Domino's (NYSE:DPZ) was a revolutionary company in the restaurant industry. Founded in 1960, the company had no restaurants where you could sit down -- Domino's had a kitchen and that was it. The pizza would be delivered to you.

At the end of the 20th century, another revolutionary company was born, one that would radically change the retailing industry: Amazon (NASDAQ:AMZN). This company also had no physical store that you could visit. Instead, you would go online and shop on the company's website. At first, all you could buy were books. And the books would be delivered to you.

What do Domino's and Amazon have in common? Delivery. The key innovation is that you don't have to leave your house to shop. You order things online, and they are brought to you. And consumers seem to love this arrangement.

Man on a bicycle delivers pizza to a customer.

Image source: Getty Images.

Delivery is transforming the restaurant sector

Now we are seeing a whole bunch of companies, like DoorDash (NYSE:DASH), Uber Eats, Postmates, and Grubhub (NYSE:GRUB), vying to be the Amazon of the restaurant industry. All these companies want to be that one internet location where you go to find food. These websites are the digital equivalent of visiting a food court at a mall and picking a restaurant. 

Internet restaurant delivery is a huge challenge. Even Amazon didn't try to pull this off. Amazon is happy if your stuff is delivered in 24 hours. But food gets cold quickly. So it has to be delivered fast. Domino's set the standard many years ago with the goal of delivery in 30 minutes or less.  

A few years ago, SeeLevel HX, one of the largest mystery-shopping outfits in the country, did a secret speed test with all four delivery companies. A total of 1,400 sleuth shoppers in five cities (Atlanta, Boston, Chicago, Dallas and Los Angeles) ordered food to be delivered. According to SeeLevel HX, Uber Eats won the speed test.  

Delivery Company Delivery Speed
Uber Eats 35 minutes, 31 seconds
Postmates 40 minutes, 12 seconds
DoorDash 42 minutes, 1 second
Grubhub 50 minutes, 22 seconds

Olo is the software stock for online ordering at restaurants

While these restaurant-delivery stocks may or may not be good investments, I think the company that will profit the most from this shift to restaurant delivery (and takeout) is Olo (NYSE:OLO). The company's name actually stands for On-Line Ordering. And the analogy I would make with Olo is not Amazon but Shopify. Shopify is not a retailing website. But it's been a huge success story offering backend solutions to retailers who want to sell things online.

That's what Olo hopes to do in the restaurant industry. Unlike DoorDash and the other food delivery outfits, Olo is not a food-ordering website and has no interest in being like Amazon. Instead Olo's solutions will help all the giant restaurant chains (and the mom-and-pop restaurants) shift to online ordering for delivery and takeout.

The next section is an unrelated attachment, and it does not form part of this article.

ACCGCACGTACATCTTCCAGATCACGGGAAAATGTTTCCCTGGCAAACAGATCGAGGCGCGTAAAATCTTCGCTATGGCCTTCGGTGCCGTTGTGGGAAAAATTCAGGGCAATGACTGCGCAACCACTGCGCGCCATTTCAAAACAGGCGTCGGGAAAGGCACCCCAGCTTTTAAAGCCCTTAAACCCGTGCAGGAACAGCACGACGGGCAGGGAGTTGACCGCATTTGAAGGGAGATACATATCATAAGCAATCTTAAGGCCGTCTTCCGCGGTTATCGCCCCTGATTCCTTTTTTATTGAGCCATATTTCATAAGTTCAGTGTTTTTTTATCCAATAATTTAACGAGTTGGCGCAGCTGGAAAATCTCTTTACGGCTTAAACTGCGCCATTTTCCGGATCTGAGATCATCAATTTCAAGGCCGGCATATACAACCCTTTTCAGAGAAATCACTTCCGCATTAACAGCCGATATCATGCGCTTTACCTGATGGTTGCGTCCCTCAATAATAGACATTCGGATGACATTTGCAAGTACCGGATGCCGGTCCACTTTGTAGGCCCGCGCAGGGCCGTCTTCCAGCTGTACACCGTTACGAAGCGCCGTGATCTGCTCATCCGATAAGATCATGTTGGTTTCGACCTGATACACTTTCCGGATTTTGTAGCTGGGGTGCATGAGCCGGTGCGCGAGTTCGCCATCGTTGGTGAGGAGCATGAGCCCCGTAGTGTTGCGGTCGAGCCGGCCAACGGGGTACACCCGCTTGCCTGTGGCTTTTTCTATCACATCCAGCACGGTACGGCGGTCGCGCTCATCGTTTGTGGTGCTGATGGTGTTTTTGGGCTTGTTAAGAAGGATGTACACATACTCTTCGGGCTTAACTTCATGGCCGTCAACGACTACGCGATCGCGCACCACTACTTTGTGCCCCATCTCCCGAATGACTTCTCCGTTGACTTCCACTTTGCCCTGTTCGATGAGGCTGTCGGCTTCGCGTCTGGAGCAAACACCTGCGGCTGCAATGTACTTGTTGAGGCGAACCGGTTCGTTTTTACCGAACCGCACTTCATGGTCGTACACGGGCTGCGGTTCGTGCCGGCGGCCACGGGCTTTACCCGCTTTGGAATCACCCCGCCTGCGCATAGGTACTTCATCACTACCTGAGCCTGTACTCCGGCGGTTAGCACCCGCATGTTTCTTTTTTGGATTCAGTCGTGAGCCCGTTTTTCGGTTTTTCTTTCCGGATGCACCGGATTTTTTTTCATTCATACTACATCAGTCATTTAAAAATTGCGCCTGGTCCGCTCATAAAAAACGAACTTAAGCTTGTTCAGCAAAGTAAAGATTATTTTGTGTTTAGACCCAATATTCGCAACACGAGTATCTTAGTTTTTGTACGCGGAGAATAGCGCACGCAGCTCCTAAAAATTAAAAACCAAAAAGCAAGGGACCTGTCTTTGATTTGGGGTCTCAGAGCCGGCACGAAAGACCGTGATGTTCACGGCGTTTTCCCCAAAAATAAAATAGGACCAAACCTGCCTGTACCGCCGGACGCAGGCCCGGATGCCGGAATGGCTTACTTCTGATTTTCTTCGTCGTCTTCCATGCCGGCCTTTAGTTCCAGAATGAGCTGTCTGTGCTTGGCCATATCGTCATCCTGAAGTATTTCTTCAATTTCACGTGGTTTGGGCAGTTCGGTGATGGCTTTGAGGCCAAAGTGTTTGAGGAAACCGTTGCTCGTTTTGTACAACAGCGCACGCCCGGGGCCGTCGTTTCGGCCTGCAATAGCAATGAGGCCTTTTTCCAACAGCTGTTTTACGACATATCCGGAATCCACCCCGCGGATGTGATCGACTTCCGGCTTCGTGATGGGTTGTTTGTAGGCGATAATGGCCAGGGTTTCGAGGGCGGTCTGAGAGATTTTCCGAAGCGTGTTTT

This is highly popular with restaurants that want to manage the customer experience themselves. Olo partners with DoorDash and Uber Eats, and it also helps restaurants that want to handle delivery on their own. Olo has won a lot of big-name restaurant clients, including Five Guys, Chili's, Subway, Applebee's, Cheesecake Factory, Jimmy John's, WingstopCracker Barrel, Showmar's, Qdoba's, Denny's, IHOP, and Shake Shack (NYSE: SHAK). Outback Steakhouse, owned by Bloomin' Brands, recently tore out its in-house software solution and started subscribing to Olo instead.

The restaurant sector is ginormous

In the company's S-1, Olo estimates its total addressable market (TAM) in the U.S. is $20 billion. And the company says there are roughly 700,000 restaurants in the U.S. (Olo has captured about 10% of this market already.) If we divide $20 billion by the number of U.S. restaurants, we see Olo's math as it estimates its TAM -- each restaurant will pay an annual fee to Olo of around $28,000 a year. (Some of this is transaction revenue, and Olo does not disclose its pricing structure.)

Maybe I'm wrong, but I think Olo is low-balling its worldwide market opportunity. In their S-1, the company says the rest of the world is "at least as big" as the U.S. market. So the company doubles their U.S. market estimate and gives us a $40 billion opportunity overall. Right now, Olo is focused on the big restaurant chains in the U.S. -- the enterprise customers. So they're not really thinking about the foreign opportunity.

However, the number of restaurants in the rest of the world appears to be much larger than the number of U.S. restaurants. Olo estimates the number of restaurants in the rest of the world to be 700,000. That number may actually be 20 times larger. According to the WebMiner blog, there are an estimated 15 million restaurants in the entire world. That number includes pubs and coffee houses.

If we are cautious and say maybe there are 10 million restaurants, bars and coffee houses in the world that might adopt Olo's solution, at $28,000 per year (cheap for what this company is providing), the ultimate TAM number I get is $280 billion in annual revenues.

Olo is a tiny company right now, with just $100 million in revenue and triple-digit revenue growth. But if Olo becomes the Shopify equivalent to the restaurant industry, its stock is going to generate fantastic returns for early investors.

 
This article represents the opinion of the writer, who may disagree with the “official” recommendation position of a Motley Fool premium advisory service. We’re motley! Questioning an investing thesis -- even one of our own -- helps us all think critically about investing and make decisions that help us become smarter, happier, and richer.